Earl Francis just couldn’t seem to find the strike zone against the 21 year old pint sized second baseman for the Reds.
Maybe it was nerves. After all, this was the 1963 opener in Cincinnati. The lead-off batter Leo Cardenas flew out to left and now this kid, who only had made the roster due to an injury to veteran Don Blasingame, was patiently waiting for his pitch.
Maybe it was the fact that this kid was crouching so low at the plate, he seemed to make his 5’11” frame two feet smaller.
Whatever the case, the count was three balls and no strikes. The Red’s number two hitter had yet to swing the bat as he dug into the batter’s box, settling in, his eyes peering at the right arm of the Pirates pitcher.
Francis received the sign from his catcher and delivered the pitch.
Take your base.
Peter Edward Rose dropped his bat and sprinted to first base.
Of the 28,896 fans in attendance that day, no one could have imagined that the player that just drew a four pitch walk in his first plate appearance would become one of the most storied players in baseball history.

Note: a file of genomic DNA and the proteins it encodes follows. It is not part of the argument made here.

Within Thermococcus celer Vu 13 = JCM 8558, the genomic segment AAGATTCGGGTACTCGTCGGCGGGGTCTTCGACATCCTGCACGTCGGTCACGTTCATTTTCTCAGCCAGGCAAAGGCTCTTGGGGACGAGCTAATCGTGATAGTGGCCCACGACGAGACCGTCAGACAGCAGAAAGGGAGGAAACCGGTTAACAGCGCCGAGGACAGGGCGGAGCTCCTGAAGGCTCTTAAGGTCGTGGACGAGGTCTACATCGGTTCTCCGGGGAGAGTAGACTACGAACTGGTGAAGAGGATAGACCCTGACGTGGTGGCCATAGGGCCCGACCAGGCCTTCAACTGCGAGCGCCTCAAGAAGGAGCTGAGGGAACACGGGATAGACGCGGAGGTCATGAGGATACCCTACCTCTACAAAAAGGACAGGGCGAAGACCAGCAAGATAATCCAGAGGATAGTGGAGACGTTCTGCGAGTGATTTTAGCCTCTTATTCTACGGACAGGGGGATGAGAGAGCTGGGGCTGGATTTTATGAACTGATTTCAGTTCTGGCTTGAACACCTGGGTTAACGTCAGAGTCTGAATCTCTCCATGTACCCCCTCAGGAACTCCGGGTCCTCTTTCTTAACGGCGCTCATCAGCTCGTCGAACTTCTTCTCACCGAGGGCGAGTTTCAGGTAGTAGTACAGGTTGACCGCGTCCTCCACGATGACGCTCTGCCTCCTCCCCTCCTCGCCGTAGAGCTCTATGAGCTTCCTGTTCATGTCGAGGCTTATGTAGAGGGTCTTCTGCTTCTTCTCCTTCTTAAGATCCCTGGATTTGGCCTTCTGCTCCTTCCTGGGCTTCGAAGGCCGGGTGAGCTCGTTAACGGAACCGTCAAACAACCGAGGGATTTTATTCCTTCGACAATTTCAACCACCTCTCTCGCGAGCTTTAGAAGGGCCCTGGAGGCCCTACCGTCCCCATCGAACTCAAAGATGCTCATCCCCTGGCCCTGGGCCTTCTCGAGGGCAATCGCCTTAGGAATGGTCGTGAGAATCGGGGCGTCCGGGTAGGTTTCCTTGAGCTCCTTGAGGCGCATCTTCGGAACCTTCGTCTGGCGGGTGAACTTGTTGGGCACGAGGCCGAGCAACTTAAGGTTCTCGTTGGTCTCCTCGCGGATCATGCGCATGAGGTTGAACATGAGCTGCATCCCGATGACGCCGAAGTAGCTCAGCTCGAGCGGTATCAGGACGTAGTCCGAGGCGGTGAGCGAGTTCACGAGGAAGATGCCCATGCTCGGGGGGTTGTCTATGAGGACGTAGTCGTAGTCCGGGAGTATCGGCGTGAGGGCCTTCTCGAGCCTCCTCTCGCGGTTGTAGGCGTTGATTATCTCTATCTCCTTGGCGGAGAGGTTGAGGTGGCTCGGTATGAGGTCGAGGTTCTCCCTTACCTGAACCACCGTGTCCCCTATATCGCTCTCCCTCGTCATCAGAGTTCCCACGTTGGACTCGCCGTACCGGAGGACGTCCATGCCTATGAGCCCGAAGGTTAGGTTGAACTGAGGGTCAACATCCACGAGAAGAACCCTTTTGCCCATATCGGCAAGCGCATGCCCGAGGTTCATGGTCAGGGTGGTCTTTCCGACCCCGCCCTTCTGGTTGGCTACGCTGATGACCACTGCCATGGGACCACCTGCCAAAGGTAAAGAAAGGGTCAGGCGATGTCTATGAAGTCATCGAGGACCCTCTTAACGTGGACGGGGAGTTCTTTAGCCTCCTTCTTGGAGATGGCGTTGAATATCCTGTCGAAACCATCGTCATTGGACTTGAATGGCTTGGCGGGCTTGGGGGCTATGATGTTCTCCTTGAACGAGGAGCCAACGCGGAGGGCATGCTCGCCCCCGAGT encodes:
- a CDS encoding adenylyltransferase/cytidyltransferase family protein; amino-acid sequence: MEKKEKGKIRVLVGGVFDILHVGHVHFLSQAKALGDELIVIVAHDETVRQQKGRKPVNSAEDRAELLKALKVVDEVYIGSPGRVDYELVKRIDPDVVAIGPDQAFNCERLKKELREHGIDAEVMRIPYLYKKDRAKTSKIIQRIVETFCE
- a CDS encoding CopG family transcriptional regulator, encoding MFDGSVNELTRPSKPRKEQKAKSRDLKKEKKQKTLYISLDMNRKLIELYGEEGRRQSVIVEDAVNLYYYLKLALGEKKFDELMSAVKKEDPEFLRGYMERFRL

Two batters later Rose was standing at home plate, congratulating Frank Robinson after the slugger drove him home with a two-run homer.
It would take Rose another week, April 13th to be exact, to collect the first of his 4,256 hits. He was 0 for his first 11 when he stepped to the dish to lead off the bottom of the 8th inning. The Reds were down 7-1 to Bob Friend and the Pirates. Rose had grounded out to shortstop, was hit by a pitch, and walked. 4,481 people came out to Crosley Field that day and most likely, only a few thousand were left to witness Rose collect his first hit.
A 3 for 23 start for Rose left Reds manger Fred Hutchinson no choice but to bench Rose for a little over one week. When Rose returned to the lineup, he was there to stay. By July, the Reds had sold Don Blasingame to the Senators and Rose took advantage of the playing time. He collected 170 hits in 623 at bats, scoring 101 runs and batted .273 winning the 1963 Rookie of the Year award for the National League.
And the rest is “hits”tory.
(Coming next week is Episode 2 of the Pastime Reds Podcast where we’ll dive deeper into the debut of Pete Rose, look at 10 years of Great American Ball Park, and 40 years of Marty Brennaman.)